"pictorial symbol, picture or symbol representing an idea," 1851, from picto-, combining form of Latin pictus "painted," past participle of pingere "to paint" (see paint (v.)) + -graph "something written." First used in reference to American Indian writing. Related: Pictography; pictographic.
Entries linking to pictograph
mid-13c., peinten, "represent (someone or something) in paint;" c. 1300, "decorate (something or someone) with drawings or pictures;" early 14c., "put color or stain on the surface of; coat or cover with a color or colors;" from Old French peintier "to paint," from peint, past participle of peindre "to paint," from Latin pingere "to paint, represent in a picture, stain; embroider, tattoo," from a nasalized form of PIE root *peig- "to cut, mark by incision."
The sense evolution between PIE and Latin was, presumably, "decorate with cut marks" to "decorate" to "decorate with color." Compare Sanskrit pingah "reddish," pesalah "adorned, decorated, lovely;" Old Church Slavonic pegu "variegated;" Greek poikilos "variegated;" Old High German fehjan "to adorn;" Old Church Slavonic pisati, Lithuanian piešiu, piešti "to write." Probably also representing the "cutting" branch of the family is Old English feol (see file (n.2)).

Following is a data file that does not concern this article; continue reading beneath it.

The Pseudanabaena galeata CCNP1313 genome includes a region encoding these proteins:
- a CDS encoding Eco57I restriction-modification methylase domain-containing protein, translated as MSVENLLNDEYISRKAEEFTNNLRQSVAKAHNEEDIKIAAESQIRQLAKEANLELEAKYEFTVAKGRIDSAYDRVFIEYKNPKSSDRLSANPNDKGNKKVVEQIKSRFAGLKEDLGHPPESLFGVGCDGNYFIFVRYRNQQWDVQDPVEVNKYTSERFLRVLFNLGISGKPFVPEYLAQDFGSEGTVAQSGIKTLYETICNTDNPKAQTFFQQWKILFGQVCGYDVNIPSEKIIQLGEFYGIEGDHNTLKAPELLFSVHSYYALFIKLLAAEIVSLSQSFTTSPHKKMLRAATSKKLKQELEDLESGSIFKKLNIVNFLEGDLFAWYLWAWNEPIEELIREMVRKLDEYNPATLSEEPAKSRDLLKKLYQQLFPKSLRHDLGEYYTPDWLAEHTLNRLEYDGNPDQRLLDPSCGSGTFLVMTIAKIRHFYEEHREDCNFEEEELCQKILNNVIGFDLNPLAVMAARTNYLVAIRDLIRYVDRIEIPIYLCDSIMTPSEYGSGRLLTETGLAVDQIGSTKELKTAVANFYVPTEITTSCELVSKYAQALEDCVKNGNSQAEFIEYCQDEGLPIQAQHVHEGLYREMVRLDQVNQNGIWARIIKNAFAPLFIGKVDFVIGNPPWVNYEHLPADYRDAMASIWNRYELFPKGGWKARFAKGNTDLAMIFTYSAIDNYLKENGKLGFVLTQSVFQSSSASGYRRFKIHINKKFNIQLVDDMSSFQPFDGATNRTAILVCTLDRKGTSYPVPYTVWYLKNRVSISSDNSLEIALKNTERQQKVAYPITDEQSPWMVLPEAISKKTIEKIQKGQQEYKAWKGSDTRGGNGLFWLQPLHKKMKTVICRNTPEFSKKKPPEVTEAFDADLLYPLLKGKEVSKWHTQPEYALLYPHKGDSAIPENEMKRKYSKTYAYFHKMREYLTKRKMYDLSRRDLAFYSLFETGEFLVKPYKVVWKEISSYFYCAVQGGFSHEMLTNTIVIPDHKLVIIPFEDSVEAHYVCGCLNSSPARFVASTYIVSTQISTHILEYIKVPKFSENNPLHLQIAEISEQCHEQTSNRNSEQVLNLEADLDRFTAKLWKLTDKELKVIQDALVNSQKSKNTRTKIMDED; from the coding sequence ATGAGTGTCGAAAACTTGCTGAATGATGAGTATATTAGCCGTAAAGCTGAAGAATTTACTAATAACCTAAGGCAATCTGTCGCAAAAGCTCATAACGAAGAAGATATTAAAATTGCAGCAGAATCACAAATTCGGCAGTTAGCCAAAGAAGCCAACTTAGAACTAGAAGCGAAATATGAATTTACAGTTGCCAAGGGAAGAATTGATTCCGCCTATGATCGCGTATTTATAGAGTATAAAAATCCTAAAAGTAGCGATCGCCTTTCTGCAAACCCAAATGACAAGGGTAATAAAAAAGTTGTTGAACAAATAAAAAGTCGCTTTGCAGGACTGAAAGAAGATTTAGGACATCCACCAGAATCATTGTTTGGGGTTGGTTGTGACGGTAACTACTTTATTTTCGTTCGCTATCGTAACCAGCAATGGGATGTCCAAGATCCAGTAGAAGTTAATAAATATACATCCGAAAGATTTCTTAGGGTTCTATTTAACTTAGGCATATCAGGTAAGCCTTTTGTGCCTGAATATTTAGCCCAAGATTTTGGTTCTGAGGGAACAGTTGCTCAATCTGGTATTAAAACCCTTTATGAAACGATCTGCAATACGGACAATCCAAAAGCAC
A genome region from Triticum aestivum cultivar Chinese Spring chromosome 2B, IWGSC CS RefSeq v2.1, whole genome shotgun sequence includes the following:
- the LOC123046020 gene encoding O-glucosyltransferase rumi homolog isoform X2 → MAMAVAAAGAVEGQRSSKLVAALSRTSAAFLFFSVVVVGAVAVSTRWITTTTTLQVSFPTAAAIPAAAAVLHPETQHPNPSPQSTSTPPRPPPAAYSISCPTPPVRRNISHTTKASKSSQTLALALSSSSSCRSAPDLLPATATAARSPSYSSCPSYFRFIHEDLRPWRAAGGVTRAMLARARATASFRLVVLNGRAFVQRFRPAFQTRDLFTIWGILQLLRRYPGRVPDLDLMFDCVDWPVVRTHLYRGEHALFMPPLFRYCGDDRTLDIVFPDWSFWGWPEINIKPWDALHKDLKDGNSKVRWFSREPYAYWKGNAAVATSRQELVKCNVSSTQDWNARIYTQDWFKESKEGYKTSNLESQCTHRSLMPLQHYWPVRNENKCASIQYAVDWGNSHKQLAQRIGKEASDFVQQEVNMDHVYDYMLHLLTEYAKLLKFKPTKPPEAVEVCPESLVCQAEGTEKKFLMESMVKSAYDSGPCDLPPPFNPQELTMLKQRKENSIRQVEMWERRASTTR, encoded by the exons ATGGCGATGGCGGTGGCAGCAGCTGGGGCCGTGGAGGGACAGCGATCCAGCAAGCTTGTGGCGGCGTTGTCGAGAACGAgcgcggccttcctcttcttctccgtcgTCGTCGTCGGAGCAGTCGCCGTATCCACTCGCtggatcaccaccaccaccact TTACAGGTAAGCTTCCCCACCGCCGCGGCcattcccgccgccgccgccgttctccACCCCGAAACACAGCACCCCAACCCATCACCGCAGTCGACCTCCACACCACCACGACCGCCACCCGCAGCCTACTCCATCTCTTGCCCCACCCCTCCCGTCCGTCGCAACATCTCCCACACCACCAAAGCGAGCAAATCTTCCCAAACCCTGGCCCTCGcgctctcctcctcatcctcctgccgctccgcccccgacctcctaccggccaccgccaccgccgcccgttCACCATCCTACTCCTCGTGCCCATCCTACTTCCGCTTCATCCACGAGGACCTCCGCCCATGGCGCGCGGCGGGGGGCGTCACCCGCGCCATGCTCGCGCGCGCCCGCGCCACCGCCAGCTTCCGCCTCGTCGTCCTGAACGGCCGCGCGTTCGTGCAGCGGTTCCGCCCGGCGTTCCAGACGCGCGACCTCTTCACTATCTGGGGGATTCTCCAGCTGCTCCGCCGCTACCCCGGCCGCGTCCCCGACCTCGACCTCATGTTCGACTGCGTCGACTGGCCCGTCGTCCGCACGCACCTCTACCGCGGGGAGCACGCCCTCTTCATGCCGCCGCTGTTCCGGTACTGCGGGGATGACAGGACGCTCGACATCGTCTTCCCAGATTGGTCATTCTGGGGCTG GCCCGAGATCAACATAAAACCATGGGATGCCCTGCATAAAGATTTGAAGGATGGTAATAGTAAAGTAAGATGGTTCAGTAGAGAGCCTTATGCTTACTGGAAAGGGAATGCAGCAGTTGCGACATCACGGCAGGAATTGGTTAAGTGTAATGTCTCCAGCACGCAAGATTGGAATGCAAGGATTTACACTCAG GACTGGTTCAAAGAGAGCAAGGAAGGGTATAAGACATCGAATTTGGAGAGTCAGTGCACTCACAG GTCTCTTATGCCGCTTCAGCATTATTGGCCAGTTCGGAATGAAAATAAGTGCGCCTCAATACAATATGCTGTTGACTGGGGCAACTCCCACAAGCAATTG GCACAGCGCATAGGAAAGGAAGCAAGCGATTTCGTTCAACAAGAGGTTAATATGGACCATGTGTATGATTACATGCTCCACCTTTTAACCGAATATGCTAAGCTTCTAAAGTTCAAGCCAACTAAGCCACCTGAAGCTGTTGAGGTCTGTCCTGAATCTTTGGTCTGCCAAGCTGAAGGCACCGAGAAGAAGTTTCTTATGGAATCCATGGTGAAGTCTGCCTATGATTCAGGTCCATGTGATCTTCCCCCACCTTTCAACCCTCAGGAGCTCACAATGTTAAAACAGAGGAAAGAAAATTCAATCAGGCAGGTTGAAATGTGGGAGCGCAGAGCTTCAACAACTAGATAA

From late 14c. as "represent persons and things in pictures or drawing, portray." To paint the town (red) "go on a boisterous or disorderly spree" is by 1884; to paint (someone or something) black "represent it as wicked or evil" is from 1590s. Adjective paint-by-numbers "simple" is attested by 1970; the art-for-beginners kits themselves date to c. 1953.
also *peik-, Proto-Indo-European root meaning "to cut, mark by incision," hence "embroider, paint."
It is the hypothetical source of/evidence for its existence is provided by: Sanskrit pimsati "to carve, hew out, cut to measure, adorn;" Greek pikros "bitter, sharp, pointed, piercing, painful," poikilos "spotted, pied, various;" Latin pingere "to embroider, tattoo, paint, picture;" Old Church Slavonic pila "file, saw," pegu "variegated," pisati "to write;" Lithuanian piela "file," piešiu, piešti "to write;" Old High German fehjan "to adorn."